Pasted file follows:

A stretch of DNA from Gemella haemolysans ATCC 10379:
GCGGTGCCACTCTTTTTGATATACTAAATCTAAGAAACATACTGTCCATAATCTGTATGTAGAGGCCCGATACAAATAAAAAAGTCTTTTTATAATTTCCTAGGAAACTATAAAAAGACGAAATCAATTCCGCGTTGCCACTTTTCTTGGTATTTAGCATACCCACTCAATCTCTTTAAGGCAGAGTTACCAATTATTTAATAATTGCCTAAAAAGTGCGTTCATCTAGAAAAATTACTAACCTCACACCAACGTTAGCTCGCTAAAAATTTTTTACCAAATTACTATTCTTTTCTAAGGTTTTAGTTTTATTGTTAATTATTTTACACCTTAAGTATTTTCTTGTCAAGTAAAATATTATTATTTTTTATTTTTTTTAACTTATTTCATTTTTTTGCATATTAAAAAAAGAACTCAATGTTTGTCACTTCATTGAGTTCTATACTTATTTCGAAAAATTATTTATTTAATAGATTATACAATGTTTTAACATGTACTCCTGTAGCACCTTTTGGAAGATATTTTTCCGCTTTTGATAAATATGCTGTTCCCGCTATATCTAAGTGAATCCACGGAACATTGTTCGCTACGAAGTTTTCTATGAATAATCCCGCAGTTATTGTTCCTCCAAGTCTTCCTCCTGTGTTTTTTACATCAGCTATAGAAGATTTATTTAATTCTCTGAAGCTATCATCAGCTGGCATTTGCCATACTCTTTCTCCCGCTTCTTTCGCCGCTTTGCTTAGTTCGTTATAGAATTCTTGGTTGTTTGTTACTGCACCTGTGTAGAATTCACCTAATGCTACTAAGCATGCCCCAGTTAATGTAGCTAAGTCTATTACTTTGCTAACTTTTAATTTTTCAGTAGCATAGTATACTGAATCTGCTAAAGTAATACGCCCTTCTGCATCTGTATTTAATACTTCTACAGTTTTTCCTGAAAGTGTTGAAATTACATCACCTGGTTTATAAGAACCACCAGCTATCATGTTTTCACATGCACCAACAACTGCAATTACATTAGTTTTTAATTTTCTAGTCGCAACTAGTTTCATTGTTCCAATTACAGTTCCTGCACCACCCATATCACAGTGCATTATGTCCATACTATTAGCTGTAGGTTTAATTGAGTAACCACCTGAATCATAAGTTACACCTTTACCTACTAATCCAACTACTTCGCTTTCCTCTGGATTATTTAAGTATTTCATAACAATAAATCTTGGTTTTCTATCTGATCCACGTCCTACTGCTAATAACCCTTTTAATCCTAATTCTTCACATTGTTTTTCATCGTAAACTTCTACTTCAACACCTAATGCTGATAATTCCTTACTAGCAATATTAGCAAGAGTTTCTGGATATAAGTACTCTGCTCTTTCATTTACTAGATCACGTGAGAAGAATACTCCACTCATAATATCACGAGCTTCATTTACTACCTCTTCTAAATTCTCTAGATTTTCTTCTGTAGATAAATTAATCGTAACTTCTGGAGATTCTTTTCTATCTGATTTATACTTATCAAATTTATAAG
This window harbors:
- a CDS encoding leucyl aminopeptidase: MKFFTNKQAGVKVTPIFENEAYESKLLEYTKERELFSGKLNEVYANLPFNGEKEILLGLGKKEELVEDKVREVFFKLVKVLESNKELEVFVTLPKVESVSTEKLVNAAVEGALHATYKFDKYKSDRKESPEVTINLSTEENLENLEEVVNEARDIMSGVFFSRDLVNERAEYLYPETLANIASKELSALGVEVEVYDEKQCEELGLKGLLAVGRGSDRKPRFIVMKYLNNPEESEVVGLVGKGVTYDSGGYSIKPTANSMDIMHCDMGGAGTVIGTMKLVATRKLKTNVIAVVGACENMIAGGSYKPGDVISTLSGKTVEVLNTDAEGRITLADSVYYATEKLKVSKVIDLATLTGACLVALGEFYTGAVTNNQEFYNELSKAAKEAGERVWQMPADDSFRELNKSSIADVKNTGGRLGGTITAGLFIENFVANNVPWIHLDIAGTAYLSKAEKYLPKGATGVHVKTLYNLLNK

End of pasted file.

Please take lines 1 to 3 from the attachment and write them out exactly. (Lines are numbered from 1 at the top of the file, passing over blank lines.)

A stretch of DNA from Gemella haemolysans ATCC 10379:
GCGGTGCCACTCTTTTTGATATACTAAATCTAAGAAACATACTGTCCATAATCTGTATGTAGAGGCCCGATACAAATAAAAAAGTCTTTTTATAATTTCCTAGGAAACTATAAAAAGACGAAATCAATTCCGCGTTGCCACTTTTCTTGGTATTTAGCATACCCACTCAATCTCTTTAAGGCAGAGTTACCAATTATTTAATAATTGCCTAAAAAGTGCGTTCATCTAGAAAAATTACTAACCTCACACCAACGTTAGCTCGCTAAAAATTTTTTACCAAATTACTATTCTTTTCTAAGGTTTTAGTTTTATTGTTAATTATTTTACACCTTAAGTATTTTCTTGTCAAGTAAAATATTATTATTTTTTATTTTTTTTAACTTATTTCATTTTTTTGCATATTAAAAAAAGAACTCAATGTTTGTCACTTCATTGAGTTCTATACTTATTTCGAAAAATTATTTATTTAATAGATTATACAATGTTTTAACATGTACTCCTGTAGCACCTTTTGGAAGATATTTTTCCGCTTTTGATAAATATGCTGTTCCCGCTATATCTAAGTGAATCCACGGAACATTGTTCGCTACGAAGTTTTCTATGAATAATCCCGCAGTTATTGTTCCTCCAAGTCTTCCTCCTGTGTTTTTTACATCAGCTATAGAAGATTTATTTAATTCTCTGAAGCTATCATCAGCTGGCATTTGCCATACTCTTTCTCCCGCTTCTTTCGCCGCTTTGCTTAGTTCGTTATAGAATTCTTGGTTGTTTGTTACTGCACCTGTGTAGAATTCACCTAATGCTACTAAGCATGCCCCAGTTAATGTAGCTAAGTCTATTACTTTGCTAACTTTTAATTTTTCAGTAGCATAGTATACTGAATCTGCTAAAGTAATACGCCCTTCTGCATCTGTATTTAATACTTCTACAGTTTTTCCTGAAAGTGTTGAAATTACATCACCTGGTTTATAAGAACCACCAGCTATCATGTTTTCACATGCACCAACAACTGCAATTACATTAGTTTTTAATTTTCTAGTCGCAACTAGTTTCATTGTTCCAATTACAGTTCCTGCACCACCCATATCACAGTGCATTATGTCCATACTATTAGCTGTAGGTTTAATTGAGTAACCACCTGAATCATAAGTTACACCTTTACCTACTAATCCAACTACTTCGCTTTCCTCTGGATTATTTAAGTATTTCATAACAATAAATCTTGGTTTTCTATCTGATCCACGTCCTACTGCTAATAACCCTTTTAATCCTAATTCTTCACATTGTTTTTCATCGTAAACTTCTACTTCAACACCTAATGCTGATAATTCCTTACTAGCAATATTAGCAAGAGTTTCTGGATATAAGTACTCTGCTCTTTCATTTACTAGATCACGTGAGAAGAATACTCCACTCATAATATCACGAGCTTCATTTACTACCTCTTCTAAATTCTCTAGATTTTCTTCTGTAGATAAATTAATCGTAACTTCTGGAGATTCTTTTCTATCTGATTTATACTTATCAAATTTATAAG
This window harbors: